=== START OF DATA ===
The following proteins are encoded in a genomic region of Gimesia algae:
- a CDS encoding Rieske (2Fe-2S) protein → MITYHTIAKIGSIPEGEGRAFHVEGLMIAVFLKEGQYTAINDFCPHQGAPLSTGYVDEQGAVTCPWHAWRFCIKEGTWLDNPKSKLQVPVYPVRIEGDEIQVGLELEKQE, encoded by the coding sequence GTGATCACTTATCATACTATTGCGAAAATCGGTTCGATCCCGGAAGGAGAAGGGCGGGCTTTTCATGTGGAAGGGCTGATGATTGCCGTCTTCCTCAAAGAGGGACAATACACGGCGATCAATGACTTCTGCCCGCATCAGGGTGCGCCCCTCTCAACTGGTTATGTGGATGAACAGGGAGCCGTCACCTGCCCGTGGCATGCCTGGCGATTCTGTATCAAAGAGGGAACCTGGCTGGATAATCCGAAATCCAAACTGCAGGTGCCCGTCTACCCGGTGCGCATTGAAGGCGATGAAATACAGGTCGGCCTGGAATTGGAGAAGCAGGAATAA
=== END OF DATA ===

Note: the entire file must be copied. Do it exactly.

The following proteins are encoded in a genomic region of Gimesia algae:
- a CDS encoding Rieske (2Fe-2S) protein → MITYHTIAKIGSIPEGEGRAFHVEGLMIAVFLKEGQYTAINDFCPHQGAPLSTGYVDEQGAVTCPWHAWRFCIKEGTWLDNPKSKLQVPVYPVRIEGDEIQVGLELEKQE, encoded by the coding sequence GTGATCACTTATCATACTATTGCGAAAATCGGTTCGATCCCGGAAGGAGAAGGGCGGGCTTTTCATGTGGAAGGGCTGATGATTGCCGTCTTCCTCAAAGAGGGACAATACACGGCGATCAATGACTTCTGCCCGCATCAGGGTGCGCCCCTCTCAACTGGTTATGTGGATGAACAGGGAGCCGTCACCTGCCCGTGGCATGCCTGGCGATTCTGTATCAAAGAGGGAACCTGGCTGGATAATCCGAAATCCAAACTGCAGGTGCCCGTCTACCCGGTGCGCATTGAAGGCGATGAAATACAGGTCGGCCTGGAATTGGAGAAGCAGGAATAA